object so that it is aligned in the direction from the start point to
the end point of the object. Note that this attribute will have no
effect for objects whose start and end points are coincident.

In places where nth is allowed ‘expr’th is also allowed. Note that ’th
is a single token: no space is allowed between the ’ and the th. For

for i = 1 to 4 do {
line from ‘i’th box.nw to ‘i+1’th box.se

To obtain a stand-alone picture from a pic file, enclose your pic code
with .PS and .PE requests; roff configuration commands may be added at
the beginning of the file, but no roff text.

It is necessary to feed this file into groff without adding any page
information, so you must check which .PS and .PE requests are actually
called. For example, the mm macro package adds a page number, which is
very annoying. At the moment, calling standard groff without any macro
package works. Alternatively, you can define your own requests, e.g.
to do nothing:

.de PS
.de PE

groff itself does not provide direct conversion into other graphics
file formats. But there are lots of possibilities if you first trans‐
form your picture into PostScript® format using the groff option -Tps.
Since this ps-file lacks BoundingBox information it is not very useful
by itself, but it may be fed into other conversion programs, usually
named ps2other or pstoother or the like. Moreover, the PostScript
interpreter ghostscript (gs) has built-in graphics conversion devices
that are called with the option

gs -sDEVICE=


gs –help

for a list of the available devices.

An alternative may be to use the -Tpdf option to convert your picture
directly into PDF format. The MediaBox of the file produced can be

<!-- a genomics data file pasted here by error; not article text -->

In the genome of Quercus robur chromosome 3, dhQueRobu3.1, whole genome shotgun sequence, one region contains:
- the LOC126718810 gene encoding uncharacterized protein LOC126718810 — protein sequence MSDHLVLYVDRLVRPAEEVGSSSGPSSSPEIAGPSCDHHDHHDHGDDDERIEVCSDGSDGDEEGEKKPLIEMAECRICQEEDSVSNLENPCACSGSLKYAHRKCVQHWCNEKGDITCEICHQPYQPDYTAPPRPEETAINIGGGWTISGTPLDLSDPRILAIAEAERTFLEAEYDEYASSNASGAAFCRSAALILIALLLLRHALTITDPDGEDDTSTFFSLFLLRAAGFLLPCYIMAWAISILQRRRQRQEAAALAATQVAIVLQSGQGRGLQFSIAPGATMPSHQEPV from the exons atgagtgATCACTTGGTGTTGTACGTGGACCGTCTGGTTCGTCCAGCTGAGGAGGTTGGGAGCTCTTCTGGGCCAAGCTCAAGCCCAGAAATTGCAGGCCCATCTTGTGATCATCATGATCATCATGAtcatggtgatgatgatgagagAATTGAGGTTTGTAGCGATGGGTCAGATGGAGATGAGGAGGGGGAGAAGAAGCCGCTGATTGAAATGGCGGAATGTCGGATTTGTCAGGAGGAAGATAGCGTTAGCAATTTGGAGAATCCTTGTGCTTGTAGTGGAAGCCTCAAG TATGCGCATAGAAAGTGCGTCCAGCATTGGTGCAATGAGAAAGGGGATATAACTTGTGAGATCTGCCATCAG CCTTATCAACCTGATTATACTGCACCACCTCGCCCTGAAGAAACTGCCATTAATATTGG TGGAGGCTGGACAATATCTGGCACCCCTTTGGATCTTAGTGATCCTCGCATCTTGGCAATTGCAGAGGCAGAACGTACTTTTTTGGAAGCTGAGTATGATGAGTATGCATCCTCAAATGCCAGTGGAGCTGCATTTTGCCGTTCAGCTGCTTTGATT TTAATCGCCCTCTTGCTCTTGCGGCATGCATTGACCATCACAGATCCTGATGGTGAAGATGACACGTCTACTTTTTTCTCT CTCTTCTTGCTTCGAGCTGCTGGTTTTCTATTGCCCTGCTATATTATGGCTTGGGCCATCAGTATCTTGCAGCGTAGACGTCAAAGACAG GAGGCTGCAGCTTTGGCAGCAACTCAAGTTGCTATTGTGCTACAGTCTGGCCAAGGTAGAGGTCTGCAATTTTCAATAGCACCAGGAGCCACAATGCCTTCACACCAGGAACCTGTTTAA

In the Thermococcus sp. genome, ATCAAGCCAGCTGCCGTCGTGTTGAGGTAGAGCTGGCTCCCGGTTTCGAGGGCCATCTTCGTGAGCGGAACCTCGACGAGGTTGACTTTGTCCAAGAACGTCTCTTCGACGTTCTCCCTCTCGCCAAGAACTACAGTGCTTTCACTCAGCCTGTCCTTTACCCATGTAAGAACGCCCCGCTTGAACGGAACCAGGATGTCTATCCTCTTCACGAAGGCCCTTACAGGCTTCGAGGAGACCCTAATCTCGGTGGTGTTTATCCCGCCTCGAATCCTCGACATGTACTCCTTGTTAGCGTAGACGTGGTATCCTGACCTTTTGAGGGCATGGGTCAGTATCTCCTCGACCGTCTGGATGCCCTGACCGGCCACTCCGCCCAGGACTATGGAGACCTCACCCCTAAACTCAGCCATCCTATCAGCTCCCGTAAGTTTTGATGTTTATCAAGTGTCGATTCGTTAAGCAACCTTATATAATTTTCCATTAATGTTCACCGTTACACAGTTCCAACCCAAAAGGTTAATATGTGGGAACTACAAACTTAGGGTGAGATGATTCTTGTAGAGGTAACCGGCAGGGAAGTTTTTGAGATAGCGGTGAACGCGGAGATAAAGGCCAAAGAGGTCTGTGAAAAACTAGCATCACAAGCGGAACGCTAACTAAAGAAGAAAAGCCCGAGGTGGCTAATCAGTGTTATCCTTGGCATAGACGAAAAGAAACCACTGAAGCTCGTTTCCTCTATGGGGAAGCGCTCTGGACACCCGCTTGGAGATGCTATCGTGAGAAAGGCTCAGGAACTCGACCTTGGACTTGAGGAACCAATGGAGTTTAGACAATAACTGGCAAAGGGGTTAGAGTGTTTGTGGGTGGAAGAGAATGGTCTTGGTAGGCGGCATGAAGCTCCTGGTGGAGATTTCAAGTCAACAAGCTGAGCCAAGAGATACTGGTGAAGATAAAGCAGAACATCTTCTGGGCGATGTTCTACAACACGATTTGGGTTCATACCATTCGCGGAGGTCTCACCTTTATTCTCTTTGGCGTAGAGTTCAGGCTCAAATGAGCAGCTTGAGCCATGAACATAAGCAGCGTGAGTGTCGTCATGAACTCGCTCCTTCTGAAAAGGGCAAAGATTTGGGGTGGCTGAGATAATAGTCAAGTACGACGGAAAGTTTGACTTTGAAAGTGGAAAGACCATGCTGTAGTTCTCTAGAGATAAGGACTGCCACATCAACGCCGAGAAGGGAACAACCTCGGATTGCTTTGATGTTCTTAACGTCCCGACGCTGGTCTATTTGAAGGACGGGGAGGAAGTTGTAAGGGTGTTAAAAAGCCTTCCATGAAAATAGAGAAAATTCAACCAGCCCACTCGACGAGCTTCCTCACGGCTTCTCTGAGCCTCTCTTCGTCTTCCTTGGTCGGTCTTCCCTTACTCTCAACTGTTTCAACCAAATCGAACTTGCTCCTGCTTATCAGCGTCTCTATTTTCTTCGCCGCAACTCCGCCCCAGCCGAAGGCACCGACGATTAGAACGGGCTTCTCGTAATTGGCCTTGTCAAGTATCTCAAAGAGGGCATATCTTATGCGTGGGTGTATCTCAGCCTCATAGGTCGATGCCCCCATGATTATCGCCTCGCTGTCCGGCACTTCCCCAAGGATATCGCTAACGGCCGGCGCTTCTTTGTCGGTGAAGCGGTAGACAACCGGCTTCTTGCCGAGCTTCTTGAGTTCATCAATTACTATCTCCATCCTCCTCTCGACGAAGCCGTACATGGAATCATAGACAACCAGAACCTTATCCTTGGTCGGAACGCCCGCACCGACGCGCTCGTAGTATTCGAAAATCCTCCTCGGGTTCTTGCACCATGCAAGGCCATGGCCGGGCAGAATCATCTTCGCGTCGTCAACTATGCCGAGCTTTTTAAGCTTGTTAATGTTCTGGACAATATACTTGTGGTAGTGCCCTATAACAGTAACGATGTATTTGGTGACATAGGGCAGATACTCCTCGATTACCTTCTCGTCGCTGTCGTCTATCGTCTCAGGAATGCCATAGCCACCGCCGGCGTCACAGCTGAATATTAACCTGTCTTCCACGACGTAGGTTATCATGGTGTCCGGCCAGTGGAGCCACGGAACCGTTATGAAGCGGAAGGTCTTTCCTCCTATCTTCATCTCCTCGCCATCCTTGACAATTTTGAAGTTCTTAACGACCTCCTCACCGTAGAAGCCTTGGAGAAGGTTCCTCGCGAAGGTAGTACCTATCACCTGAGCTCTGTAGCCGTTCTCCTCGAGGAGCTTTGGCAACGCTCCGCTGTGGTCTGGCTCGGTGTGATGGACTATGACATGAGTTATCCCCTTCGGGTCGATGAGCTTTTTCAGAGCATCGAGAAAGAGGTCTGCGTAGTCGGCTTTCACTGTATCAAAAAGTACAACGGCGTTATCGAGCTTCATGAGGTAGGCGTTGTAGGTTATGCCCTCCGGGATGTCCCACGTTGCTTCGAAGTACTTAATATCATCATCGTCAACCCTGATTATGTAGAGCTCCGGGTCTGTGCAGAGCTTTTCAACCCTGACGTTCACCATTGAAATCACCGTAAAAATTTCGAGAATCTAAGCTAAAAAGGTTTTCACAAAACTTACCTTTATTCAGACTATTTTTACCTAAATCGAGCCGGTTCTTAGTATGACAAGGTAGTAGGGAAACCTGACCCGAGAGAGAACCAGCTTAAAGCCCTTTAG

controlled by passing a -P-p papersize to groff.

As the Encapsulated PostScript File Format EPS is getting more and more
important, and the conversion wasn’t regarded trivial in the past you
might be interested to know that there is a conversion tool named
ps2eps which does the right job. It is much better than the tool
ps2epsi packaged with gs.

For bitmapped graphic formats, you should use pstopnm; the resulting
(intermediate) PNM file can be then converted to virtually any graphics
format using the tools of the netpbm package .

Example definitions of the PS and PE macros.


troff, groff_out(5), tex, gs, ps2eps, pstopnm,
ps2epsi, pnm(5)

Eric S. Raymond, Making Pictures With GNU PIC.
/usr/share/doc/groff-base/pic.ps (this file, together with its source
file, pic.ms, is part of the groff documentation)

Tpic: Pic for TeX

Brian W. Kernighan, PIC — A Graphics Language for Typesetting (User
Manual). AT&T Bell Laboratories, Computing Science Technical Report
No. 116
(revised May, 1991).

ps2eps is available from CTAN mirrors, e.g.

W. Richard Stevens, Turning PIC Into HTML

W. Richard Stevens, Examples of picMacros


Input characters that are invalid for groff (i.e., those with ASCII
code 0, or 013 octal, or between 015 and 037 octal, or between 0200 and
0237 octal) are rejected even in TeX mode.

The interpretation of fillval is incompatible with the pic in 10th edi‐
tion Unix, which interprets 0 as black and 1 as white.

PostScript® is a registered trademark of Adobe Systems Incorporation.

Copyright © 1989-2014 Free Software Foundation, Inc.

Permission is granted to make and distribute verbatim copies of this
manual provided the copyright notice and this permission notice are
preserved on all copies.

Permission is granted to copy and distribute modified versions of this
manual under the conditions for verbatim copying, provided that the
entire resulting derived work is distributed under the terms of a per‐
mission notice identical to this one.

Permission is granted to copy and distribute translations of this man‐
ual into another language, under the above conditions for modified ver‐
sions, except that this permission notice may be included in transla‐
tions approved by the Free Software Foundation instead of in the origi‐
nal English.

Groff Version 1.22.3 28 January 2016 PIC(1)